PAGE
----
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Color Theory

Choosing the right colors for your home is as much a matter of psychology as it is a matter of personal taste. Color has a impact on our mood, our energy level, and even our appetite. Many years of research have shown that certain colors elicit specific human responses. To assist in your selection of color, we'll provide you with a brief description of "warm" colors and "cool" colors, and the human responses they bring about.

Warm Colors
Reds, yellows, and oranges are considered "warm" colors due to their association with images of heat, such as fire and sunshine. As a result they tend to have a warming feel on our psyche.

Red creates excitement, and raises a persons blood pressure and heart rate. Red produces feelings of intimacy, passion and sexuality. It also has a stimulating effect on appetite. Red is often used in restaurants and is an excellent choice for dining rooms and other eating areas.

Yellow is an attention getter and draws the eye like no other color. In poorly lit foyers and hallways, yellow shows the way with its ability to absorb and distribute light. Subtle yellows in bedrooms, family rooms, and living rooms could be used to lift one's mood. However, bright yellow can be much too strong and may actually cause anxiety in young children and the elderly.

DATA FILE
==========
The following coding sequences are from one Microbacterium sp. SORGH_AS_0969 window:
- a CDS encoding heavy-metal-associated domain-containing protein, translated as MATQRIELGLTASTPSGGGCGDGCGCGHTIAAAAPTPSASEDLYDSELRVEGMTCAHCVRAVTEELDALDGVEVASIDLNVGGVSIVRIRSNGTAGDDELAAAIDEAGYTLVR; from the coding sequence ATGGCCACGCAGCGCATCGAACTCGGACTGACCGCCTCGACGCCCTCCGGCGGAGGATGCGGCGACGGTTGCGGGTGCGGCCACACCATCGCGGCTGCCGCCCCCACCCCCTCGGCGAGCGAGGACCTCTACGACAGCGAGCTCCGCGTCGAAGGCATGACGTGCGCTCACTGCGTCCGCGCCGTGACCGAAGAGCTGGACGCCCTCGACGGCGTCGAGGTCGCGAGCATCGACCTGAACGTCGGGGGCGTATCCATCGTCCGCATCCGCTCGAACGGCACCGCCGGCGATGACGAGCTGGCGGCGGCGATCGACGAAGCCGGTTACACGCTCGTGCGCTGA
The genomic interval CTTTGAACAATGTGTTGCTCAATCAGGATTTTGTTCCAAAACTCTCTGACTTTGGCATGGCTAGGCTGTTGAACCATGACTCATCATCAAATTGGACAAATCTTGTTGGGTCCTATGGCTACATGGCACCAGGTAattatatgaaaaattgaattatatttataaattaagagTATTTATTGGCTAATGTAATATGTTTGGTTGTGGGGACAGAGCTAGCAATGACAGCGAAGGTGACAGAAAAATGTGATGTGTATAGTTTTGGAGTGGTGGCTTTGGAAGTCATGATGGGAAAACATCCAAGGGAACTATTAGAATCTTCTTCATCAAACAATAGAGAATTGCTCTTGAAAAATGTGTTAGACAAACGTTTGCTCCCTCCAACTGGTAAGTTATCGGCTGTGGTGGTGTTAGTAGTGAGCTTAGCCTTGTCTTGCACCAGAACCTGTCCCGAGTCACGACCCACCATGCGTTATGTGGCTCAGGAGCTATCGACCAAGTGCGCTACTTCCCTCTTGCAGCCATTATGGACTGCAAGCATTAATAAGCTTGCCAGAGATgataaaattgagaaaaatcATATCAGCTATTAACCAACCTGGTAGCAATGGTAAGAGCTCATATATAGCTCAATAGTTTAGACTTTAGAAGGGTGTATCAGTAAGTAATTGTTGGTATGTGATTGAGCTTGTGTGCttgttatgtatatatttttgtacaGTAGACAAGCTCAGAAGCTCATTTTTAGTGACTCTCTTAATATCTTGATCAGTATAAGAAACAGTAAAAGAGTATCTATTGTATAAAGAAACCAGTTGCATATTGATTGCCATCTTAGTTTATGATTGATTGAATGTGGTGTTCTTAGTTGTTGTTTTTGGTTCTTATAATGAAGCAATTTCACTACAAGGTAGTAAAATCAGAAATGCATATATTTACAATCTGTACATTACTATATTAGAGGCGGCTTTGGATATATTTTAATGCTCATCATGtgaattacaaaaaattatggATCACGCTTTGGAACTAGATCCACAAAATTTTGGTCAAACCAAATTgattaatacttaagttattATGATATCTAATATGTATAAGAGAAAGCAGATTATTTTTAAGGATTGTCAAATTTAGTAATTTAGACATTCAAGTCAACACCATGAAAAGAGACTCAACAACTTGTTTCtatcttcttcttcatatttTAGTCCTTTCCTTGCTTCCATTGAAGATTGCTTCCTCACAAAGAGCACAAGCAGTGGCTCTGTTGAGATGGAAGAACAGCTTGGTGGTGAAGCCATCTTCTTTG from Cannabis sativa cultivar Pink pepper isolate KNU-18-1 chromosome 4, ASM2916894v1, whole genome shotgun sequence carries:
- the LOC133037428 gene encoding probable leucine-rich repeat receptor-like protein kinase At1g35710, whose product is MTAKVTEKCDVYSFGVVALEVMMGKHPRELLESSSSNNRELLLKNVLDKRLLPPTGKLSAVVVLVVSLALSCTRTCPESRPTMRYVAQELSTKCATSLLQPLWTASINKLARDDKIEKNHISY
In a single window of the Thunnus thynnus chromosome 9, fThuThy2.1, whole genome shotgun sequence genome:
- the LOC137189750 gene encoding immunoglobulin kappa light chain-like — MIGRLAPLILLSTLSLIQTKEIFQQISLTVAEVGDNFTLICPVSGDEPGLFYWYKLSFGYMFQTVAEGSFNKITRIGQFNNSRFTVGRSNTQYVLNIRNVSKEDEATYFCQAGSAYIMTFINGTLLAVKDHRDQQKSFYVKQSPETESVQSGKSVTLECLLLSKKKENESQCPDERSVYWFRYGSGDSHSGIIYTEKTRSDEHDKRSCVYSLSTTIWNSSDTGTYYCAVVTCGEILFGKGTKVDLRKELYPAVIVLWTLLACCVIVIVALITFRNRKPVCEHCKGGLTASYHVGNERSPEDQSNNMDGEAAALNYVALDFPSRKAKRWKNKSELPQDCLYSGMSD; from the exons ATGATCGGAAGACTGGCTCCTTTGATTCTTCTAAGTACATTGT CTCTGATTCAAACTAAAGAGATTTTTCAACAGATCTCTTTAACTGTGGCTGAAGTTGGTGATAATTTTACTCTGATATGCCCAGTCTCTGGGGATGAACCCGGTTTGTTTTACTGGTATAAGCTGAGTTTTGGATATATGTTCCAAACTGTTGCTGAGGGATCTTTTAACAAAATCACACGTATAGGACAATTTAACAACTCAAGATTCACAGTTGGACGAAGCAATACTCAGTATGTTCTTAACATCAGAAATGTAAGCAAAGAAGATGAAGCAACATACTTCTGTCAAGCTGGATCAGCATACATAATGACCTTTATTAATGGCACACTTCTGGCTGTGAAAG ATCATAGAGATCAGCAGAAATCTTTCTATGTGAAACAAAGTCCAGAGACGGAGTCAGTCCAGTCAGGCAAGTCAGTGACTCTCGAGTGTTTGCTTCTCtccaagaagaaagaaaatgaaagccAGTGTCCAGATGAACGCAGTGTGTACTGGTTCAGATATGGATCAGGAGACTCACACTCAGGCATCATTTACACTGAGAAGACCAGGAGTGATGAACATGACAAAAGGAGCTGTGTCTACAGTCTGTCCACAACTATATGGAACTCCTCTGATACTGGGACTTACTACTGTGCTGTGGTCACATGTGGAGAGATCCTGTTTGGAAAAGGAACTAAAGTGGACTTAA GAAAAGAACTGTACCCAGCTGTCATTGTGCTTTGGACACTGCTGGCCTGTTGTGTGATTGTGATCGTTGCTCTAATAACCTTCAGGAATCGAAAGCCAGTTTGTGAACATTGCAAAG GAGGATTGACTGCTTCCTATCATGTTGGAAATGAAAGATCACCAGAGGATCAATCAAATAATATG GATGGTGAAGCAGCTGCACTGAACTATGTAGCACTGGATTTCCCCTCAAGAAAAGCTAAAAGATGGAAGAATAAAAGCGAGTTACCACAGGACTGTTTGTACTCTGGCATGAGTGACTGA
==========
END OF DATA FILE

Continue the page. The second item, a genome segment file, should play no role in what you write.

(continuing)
Orange warms a room but in a less dramatic way than red. The mood and attitude of orange is friendly, welcoming and seductive. Orange works well in living rooms and family rooms and is also a good choice for children's bedrooms.

Cool Colors
Blues, greens, violets/purples are considered cool colors because of their references to ocean vistas and vast landscapes. These colors elicit feelings of peace, tranquility and relaxation.

The soothing color of blue is an ideal choice for bedrooms. However, that same blue that relaxes us to sleep also suppresses our appetites. Use blue in the bedroom, but try and keep it out of the dining room and other eating areas.

As the dominant color in nature, we are at home with green anywhere in the house. Light greens work well in baths and living rooms; mid-range greens are a great accent for kitchens and dining rooms. The calming effect of green makes it popular in hospitals, schools and work environments.

Despite the favorable response violet elicits in children, many adults dislike purples, and favor rosier shades of violet. Children's bedrooms and play areas may be good places to experiment with this color family.

Color is just one of a number of factors that plays a psychological effect on your environment. Lighting, layout, furnishing, adornments, etc., all play a major role in how we feel in our homes. So pay close attention to your environment and take note how you feel in certain settings. With some keen observation, some careful planning, and your new understanding of color, your home can be the ultimate living space.

With Davidson...
"Our heart is where your home is"